To Uncle Fred - one significant (but not the only) reason that the elected ranks of the GOP have not broken with Trump, especially as regards the Impeachment fight, is that they are elected - and scared of their own voters. Who are in many cases strongly pro-Trump. If the elected representatives oppose Trump in any significant way, they risk being "primaried" or opposed in the party nominee-selection process, by someone who will adhere more closely to Trump.

And if one believes in small-d democracy, that is generally a good thing. Representatives are supposed to represent their constituents' views.

On the other hand, if one believes in small-r republicanism, the idea is that the voters choose the wisest heads - and then leave them free to use their heads in governing, without being afraid of "mob rule" removing them. And if they are good politicians, they'll be able to persuade their voters they have made the right decisions, based on evidence and reason.

In any case, the rank-and-file GOP voters clearly still support Trump (percentages are running over 80% in favor.) The real question would be why that is true. And obgraham might give us the market-report yet again - except that that rising economic tide has done nothing to improve Trump's standing with independents or Democrats (rich or middle-class or working class or poor). Apparently, the old Clinton "It's the economy, Stupid!" doctrine is no longer as powerful as it - perhaps - once was.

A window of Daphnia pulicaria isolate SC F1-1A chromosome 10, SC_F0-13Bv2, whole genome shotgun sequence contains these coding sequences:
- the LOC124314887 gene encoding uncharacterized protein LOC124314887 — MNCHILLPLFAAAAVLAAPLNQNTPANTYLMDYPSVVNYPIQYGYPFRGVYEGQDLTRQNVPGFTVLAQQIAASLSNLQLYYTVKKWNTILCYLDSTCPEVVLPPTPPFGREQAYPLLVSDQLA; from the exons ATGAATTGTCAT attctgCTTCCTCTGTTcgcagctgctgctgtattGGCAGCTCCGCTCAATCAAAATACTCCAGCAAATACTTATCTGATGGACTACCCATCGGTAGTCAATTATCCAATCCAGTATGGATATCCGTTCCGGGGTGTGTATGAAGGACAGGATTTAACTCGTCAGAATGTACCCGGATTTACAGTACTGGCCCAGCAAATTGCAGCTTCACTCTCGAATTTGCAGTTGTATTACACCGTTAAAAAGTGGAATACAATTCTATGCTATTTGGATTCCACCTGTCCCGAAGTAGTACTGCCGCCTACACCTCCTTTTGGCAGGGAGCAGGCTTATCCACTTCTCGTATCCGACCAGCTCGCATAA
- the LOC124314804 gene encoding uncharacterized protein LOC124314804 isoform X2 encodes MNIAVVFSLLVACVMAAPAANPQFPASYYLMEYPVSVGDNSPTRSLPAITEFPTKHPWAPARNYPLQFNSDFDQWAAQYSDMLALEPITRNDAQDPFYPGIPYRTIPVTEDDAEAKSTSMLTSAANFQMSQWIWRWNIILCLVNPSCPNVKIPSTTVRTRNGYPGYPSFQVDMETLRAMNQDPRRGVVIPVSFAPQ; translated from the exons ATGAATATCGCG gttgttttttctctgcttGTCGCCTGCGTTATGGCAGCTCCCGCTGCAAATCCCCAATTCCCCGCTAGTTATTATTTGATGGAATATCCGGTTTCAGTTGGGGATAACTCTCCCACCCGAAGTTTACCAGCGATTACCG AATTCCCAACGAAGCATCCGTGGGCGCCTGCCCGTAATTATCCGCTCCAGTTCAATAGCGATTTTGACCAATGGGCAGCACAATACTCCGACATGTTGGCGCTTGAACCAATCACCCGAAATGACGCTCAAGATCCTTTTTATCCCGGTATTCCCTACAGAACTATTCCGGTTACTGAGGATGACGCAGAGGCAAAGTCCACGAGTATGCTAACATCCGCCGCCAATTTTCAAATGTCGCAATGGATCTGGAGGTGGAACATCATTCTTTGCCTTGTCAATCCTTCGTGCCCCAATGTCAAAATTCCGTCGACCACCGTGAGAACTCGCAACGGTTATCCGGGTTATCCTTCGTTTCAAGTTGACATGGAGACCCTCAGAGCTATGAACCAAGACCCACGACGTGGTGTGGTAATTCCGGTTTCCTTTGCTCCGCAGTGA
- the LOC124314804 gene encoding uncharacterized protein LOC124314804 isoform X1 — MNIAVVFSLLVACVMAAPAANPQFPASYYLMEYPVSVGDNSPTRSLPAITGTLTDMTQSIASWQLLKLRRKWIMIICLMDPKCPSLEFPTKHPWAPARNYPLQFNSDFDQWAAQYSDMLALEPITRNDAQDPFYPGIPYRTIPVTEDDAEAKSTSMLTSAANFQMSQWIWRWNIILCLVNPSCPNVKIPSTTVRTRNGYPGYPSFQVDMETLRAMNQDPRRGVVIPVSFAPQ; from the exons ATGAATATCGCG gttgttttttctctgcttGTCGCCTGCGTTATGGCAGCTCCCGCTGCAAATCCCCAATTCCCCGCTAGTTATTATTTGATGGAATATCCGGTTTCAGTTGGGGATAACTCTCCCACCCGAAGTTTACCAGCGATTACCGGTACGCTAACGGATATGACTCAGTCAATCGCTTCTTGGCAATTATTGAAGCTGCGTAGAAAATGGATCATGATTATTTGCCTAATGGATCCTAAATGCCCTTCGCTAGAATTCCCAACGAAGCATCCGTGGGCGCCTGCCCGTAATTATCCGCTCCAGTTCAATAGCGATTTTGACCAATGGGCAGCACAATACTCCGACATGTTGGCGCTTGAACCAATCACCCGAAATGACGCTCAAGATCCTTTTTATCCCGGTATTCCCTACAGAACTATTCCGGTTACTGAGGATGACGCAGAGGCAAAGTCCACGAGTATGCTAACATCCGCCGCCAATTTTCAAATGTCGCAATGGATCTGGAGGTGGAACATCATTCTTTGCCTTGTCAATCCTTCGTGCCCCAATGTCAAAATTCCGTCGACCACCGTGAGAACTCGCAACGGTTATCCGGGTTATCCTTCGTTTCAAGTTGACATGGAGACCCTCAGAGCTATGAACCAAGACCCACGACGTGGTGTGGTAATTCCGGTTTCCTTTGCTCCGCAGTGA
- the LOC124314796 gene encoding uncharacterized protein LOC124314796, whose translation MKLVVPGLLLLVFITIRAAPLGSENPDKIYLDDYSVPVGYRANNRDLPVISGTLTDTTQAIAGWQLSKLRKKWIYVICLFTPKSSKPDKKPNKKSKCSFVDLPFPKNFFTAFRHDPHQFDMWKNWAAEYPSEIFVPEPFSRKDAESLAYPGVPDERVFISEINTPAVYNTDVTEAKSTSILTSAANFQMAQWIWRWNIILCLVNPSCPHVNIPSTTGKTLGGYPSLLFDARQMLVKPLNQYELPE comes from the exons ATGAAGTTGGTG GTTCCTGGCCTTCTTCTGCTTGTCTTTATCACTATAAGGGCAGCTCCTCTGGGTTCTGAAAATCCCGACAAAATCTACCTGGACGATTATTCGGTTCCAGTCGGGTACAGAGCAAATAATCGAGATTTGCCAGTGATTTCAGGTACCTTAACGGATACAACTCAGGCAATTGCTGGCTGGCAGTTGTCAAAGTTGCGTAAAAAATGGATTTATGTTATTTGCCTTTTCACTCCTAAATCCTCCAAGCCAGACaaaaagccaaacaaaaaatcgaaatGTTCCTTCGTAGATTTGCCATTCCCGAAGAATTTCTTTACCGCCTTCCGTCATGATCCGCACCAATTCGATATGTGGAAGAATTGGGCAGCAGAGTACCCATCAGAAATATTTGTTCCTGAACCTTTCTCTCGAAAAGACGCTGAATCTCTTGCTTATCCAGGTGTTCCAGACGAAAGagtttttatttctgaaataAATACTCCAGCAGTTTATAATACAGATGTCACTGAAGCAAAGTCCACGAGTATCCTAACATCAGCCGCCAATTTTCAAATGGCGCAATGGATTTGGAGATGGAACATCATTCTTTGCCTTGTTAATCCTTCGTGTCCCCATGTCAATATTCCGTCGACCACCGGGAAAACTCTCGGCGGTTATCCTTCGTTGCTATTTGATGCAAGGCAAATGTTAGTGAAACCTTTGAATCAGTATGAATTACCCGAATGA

One has to look at a much more complex picture than that - there are the tribalist Republicans who just figure anything that scores points against Democrats is a win; there are the populists who figure anything that gives the elites(*) "a good kicking" (BREXIT-style) is a good thing; there are the religous conservatives; there are the business conservatives; there are the philosophical "small government" conservatives and libertarians. With or without some overlap.

(*) although who constitutes "the elite" is never clearly defined - the money-elite? The business-elite? The knowledge-elite? The education-elite? The celebrity-elite? The power-elite?

bafanguy 19th Dec 2019 07:15


Originally Posted by Toadstool (Post 10643161)
It’s ok to disagree without hate. Try it.

Uh, ok...I'll try that. Thank you for your input. :rolleyes:


West Coast 19th Dec 2019 13:20


Originally Posted by pattern_is_full (Post 10643290)
I take issue only with this part of your post. Whether or not there was a crime to begin with - nether impeachment nor removal from office are a punishment.

It is a human-resources question - should this employee of the American people be fired?

The Founders saw fit to include two Constitutional ways of doing that - removal by way of an election, or removal by way of impeachment. But in either case, the subject is not at risk of life, or limb, or loss of liberty or property. They are not punished, they are simply discharged.

To Uncle Fred - one significant (but not the only) reason that the elected ranks of the GOP have not broken with Trump, especially as regards the Impeachment fight, is that they are elected - and scared of their own voters. Who are in many cases strongly pro-Trump. If the elected representatives oppose Trump in any significant way, they risk being "primaried" or opposed in the party nominee-selection process, by someone who will adhere more closely to Trump.